Wherever Melanie goes, action is sure to follow. The space hums with the sound of very heavy motors being revved up. The smell of oil and cooling fluid hangs in the air. Warning lights flash while screens cast a blue hue over everything. The control panel shows that X = 50,000, Y = 63,735 and Z = 00.
In other words, everything is OK. Melanie nods and presses the Start button. A chamfer milling machine approaches a gleaming metal block, cutting through its surface in an almost effortless motion. Shavings fly in all directions. A component is coming to life that will feature numerous bevels, boreholes and edges. Two hours later, the machine's work is done and Melanie is still in her element. She uses an altimeter to inspect various points on the ring, documenting her results in the measurement report.
She repositions the sizeable ring in the CNC center, then makes a correction here and performs a check there. Three repetitions later, she's happy. There are 34 measuring points within the tolerances. Very strict tolerances. That's because this metal ring is destined to form part of a highly sophisticated and precise ZEISS product: the latest-generation EUV optic. ZEISS' partner ASML will integrate these optics into their lithography systems. These machines use extreme ultraviolet light (EUV) at a wavelength of precisely 13.5 nanometers to expose photoresist-coated silicon slices (wafers). This creates nanofine structures that contain several billion transistors per square centimeter. But, that will only work if Melanie's metal ring can deliver the utmost precision. And the ring – crafted by this trained metal cutting engineer, does just that.
"I've always been fascinated by machines," gushes Melanie. "Technology has intrigued me since I was a kid, and at age 17 I was delighted to get to work on my first car. A technical career was the only thing I could really imagine doing." An automotive mechatronics engineer? A car mechanic? An army maintenance engineer? "After leaving school I applied for many different things – and that's what led me to ZEISS. I guess it impressed my interviewer that I was able to take apart a metal puzzle and put it all back together. By the time the final piece clicked into place, I knew I had the job," she smiles.
You can tell she loves what she does. "I really enjoy my work. Working with people, machines, and metal is very much my thing, it's my calling."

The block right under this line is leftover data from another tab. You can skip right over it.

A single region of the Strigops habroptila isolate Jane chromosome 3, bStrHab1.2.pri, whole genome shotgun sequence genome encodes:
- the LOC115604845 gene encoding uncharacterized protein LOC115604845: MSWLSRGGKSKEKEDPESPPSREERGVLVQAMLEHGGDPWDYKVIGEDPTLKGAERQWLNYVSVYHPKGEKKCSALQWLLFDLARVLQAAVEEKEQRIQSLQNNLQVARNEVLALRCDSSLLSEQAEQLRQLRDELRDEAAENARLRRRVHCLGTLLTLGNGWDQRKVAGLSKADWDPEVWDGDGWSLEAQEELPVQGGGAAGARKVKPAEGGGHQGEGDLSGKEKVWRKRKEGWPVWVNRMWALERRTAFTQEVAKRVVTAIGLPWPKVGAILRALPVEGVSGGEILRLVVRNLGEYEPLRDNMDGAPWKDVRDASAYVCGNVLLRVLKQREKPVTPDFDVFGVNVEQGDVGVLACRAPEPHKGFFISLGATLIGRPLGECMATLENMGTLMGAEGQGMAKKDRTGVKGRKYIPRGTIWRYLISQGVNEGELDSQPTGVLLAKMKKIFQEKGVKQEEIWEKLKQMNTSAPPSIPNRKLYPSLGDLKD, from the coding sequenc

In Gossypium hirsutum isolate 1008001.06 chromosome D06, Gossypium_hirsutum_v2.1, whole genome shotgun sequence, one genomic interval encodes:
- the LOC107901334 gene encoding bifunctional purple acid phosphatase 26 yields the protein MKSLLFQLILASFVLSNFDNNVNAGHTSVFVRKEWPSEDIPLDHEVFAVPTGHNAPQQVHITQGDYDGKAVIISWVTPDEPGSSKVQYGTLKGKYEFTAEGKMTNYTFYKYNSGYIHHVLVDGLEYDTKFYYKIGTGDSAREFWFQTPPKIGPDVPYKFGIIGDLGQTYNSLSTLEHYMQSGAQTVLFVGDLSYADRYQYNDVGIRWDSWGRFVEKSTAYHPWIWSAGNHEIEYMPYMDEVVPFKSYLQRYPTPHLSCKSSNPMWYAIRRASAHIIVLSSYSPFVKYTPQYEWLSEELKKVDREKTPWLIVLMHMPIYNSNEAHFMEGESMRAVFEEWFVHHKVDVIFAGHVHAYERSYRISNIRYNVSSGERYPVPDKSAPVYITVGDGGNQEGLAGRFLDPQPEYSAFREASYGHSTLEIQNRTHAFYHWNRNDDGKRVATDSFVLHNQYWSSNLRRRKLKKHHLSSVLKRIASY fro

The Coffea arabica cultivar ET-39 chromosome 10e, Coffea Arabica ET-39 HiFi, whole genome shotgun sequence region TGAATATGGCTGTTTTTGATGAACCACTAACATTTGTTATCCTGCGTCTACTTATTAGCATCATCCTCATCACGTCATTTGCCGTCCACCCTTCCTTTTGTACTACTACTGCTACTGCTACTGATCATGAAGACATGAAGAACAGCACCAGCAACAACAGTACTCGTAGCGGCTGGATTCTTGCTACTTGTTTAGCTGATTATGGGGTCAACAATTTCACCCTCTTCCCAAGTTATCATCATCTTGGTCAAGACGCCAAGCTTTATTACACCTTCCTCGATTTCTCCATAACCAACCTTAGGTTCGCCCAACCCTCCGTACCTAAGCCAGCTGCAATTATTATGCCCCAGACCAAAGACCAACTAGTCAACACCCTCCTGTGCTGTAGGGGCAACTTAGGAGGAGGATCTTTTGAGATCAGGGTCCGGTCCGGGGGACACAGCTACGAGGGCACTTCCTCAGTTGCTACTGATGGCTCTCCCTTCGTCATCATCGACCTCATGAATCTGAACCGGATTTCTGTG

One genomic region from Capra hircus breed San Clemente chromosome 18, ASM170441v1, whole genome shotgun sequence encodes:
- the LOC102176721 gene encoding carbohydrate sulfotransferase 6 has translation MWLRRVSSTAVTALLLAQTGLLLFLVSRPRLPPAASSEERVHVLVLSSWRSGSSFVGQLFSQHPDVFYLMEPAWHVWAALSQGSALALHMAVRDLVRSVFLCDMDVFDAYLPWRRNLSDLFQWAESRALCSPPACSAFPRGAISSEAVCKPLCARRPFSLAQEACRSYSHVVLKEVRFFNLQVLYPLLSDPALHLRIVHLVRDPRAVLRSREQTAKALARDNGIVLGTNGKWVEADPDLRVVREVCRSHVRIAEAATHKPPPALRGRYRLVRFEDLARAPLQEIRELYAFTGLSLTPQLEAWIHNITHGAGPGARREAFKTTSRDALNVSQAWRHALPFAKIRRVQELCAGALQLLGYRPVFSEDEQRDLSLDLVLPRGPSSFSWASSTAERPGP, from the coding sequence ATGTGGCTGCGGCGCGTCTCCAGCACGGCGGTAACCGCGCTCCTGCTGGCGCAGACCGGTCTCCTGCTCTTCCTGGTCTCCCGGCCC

A person's hands and eyes, and knowledge and experience, are simply irreplaceable – at least in the leagues we're playing in.Melanie, metal cutting engineer
In this world, team spirit plays a crucial role: “If everything's ticking over with my machine, I'm happy to go over to a colleague in need. And they're happy to do the same for me. I enjoy the precision and the variety my job offers. During my apprenticeship at ZEISS I first focused on turning, and then I moved onto milling. These days I work on a variety of different materials like steel, aluminum, copper and glass. Sometimes I'll work on small batches comprising just four parts, and that's a task I can finish in a single day. Other orders can easily take a week to complete."
I really enjoy my work. Working with people, machines, and metal is very much my thing, it's my calling.Melanie, metal cutting engineer
Each and every order is a complex process, and they all begin with a written description of the task at hand. Melanie uses this as a basis to gather raw parts from the warehouse. She then selects her tools, configures the controls, monitors the production and concludes the process with a quality inspection. Her checklist includes key criteria such as surfaces, dimensions, coatings and threads. Once the measurements have been taken, the part is normally returned to the CNC center for the finishing touches. So where does all this precision come from? Melanie has a theory: "It's a combination of practice, experience and expertise. We receive the support and the training we need. For example, when we receive a new machine, we spend a week at the manufacturer's learning how to use it. And we spend another week being trained as soon as the machine is up and running."
So what does the future hold? Will machines still need teams to operate them? "Of course," says Melanie with confidence. "A person's hands and eyes, and knowledge and experience, are simply irreplaceable – at least in the leagues we're playing in."